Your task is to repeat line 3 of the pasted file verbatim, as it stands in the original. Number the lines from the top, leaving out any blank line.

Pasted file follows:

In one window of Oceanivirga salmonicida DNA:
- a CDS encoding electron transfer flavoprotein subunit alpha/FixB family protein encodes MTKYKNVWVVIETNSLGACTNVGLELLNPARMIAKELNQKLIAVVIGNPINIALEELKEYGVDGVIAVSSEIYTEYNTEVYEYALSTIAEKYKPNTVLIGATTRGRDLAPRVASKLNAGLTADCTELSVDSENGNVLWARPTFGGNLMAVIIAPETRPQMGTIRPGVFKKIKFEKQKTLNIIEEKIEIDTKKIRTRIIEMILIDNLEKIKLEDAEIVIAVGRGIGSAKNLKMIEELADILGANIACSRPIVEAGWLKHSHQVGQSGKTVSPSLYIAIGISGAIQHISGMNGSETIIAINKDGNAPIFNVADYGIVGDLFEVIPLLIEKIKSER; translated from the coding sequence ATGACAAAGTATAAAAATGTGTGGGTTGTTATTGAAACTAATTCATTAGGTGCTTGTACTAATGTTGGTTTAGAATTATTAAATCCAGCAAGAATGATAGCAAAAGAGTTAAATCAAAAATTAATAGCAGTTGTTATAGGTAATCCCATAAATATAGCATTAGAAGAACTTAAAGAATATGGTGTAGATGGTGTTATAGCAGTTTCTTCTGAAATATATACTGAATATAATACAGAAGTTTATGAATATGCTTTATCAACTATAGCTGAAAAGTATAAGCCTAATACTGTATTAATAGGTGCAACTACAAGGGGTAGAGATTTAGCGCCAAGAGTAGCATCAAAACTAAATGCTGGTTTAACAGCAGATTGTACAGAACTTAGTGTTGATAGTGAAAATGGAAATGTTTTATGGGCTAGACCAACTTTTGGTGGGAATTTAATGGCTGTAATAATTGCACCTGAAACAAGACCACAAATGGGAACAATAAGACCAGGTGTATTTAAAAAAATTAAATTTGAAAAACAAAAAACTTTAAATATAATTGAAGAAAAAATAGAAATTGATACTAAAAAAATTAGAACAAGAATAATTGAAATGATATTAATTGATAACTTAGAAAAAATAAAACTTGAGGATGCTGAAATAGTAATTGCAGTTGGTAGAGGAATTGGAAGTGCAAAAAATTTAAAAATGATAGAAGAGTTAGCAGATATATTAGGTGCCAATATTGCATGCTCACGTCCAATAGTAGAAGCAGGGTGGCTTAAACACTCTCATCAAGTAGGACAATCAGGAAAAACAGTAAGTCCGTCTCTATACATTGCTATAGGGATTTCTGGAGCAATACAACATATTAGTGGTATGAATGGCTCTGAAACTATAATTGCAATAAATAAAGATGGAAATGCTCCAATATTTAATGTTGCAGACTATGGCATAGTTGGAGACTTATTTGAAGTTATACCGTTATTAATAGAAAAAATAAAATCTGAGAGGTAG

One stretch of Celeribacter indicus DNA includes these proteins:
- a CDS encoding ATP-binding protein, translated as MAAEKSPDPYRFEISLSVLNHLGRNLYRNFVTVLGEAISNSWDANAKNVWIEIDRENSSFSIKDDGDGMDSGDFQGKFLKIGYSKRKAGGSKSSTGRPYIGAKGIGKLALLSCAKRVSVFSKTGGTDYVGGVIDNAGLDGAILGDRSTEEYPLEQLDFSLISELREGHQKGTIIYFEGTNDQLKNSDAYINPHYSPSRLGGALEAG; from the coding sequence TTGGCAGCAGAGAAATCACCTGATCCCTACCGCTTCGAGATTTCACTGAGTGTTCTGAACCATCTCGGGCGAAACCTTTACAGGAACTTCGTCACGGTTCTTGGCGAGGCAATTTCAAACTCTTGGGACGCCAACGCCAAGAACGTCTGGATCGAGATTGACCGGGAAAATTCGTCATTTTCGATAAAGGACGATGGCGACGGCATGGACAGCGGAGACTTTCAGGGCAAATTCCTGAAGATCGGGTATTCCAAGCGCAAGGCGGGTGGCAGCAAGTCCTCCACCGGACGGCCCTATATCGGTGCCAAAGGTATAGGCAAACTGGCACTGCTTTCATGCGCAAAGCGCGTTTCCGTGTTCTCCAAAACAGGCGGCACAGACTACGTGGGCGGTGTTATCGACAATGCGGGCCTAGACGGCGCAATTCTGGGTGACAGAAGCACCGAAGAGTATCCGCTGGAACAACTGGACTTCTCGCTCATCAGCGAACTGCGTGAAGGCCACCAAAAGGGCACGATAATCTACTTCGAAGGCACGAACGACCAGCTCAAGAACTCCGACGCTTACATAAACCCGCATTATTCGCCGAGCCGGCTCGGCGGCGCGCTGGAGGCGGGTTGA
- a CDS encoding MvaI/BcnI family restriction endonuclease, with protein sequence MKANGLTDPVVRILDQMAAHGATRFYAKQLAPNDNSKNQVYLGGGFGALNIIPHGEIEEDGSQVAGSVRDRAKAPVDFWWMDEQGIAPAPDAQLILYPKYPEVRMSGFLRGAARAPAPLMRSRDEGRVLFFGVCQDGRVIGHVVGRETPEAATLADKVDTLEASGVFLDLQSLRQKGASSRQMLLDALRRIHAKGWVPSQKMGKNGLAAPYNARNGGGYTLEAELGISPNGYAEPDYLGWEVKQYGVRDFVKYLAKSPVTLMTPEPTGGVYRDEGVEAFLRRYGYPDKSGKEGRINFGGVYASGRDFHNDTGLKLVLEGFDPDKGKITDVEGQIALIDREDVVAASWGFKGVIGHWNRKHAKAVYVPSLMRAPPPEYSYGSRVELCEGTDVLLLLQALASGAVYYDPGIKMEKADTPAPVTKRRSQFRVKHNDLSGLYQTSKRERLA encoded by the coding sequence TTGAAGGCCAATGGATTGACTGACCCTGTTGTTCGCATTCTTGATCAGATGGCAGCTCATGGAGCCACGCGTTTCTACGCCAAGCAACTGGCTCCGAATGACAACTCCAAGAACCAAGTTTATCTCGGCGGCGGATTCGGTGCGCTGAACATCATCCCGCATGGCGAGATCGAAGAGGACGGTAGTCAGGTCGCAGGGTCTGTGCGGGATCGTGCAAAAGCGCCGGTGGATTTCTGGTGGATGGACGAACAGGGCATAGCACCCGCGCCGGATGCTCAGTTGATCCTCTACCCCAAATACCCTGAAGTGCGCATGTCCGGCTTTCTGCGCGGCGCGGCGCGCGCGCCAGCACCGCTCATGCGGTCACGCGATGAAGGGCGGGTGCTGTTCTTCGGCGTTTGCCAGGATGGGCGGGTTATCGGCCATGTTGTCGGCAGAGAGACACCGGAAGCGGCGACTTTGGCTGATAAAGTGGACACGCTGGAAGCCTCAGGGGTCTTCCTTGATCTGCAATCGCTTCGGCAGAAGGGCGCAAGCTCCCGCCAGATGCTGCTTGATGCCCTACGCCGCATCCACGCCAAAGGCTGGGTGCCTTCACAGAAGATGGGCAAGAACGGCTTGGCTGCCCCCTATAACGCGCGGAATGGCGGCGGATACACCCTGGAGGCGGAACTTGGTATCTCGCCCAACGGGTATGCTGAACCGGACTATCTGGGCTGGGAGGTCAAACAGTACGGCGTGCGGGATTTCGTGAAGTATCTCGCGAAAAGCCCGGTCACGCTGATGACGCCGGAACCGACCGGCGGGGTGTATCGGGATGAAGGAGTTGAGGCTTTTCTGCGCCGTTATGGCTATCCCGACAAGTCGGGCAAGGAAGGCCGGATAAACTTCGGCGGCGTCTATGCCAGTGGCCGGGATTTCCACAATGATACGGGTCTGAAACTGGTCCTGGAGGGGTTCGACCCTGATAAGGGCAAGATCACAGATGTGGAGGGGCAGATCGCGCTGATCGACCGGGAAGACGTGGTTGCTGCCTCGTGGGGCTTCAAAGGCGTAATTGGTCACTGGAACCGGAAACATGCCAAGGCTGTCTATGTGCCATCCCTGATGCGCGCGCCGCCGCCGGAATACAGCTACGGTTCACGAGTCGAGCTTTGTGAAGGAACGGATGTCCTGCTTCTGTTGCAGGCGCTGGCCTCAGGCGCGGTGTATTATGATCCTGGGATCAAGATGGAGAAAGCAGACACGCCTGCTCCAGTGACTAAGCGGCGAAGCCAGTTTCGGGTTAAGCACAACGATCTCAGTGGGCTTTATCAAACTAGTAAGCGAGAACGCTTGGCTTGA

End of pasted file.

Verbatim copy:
One stretch of Celeribacter indicus DNA includes these proteins: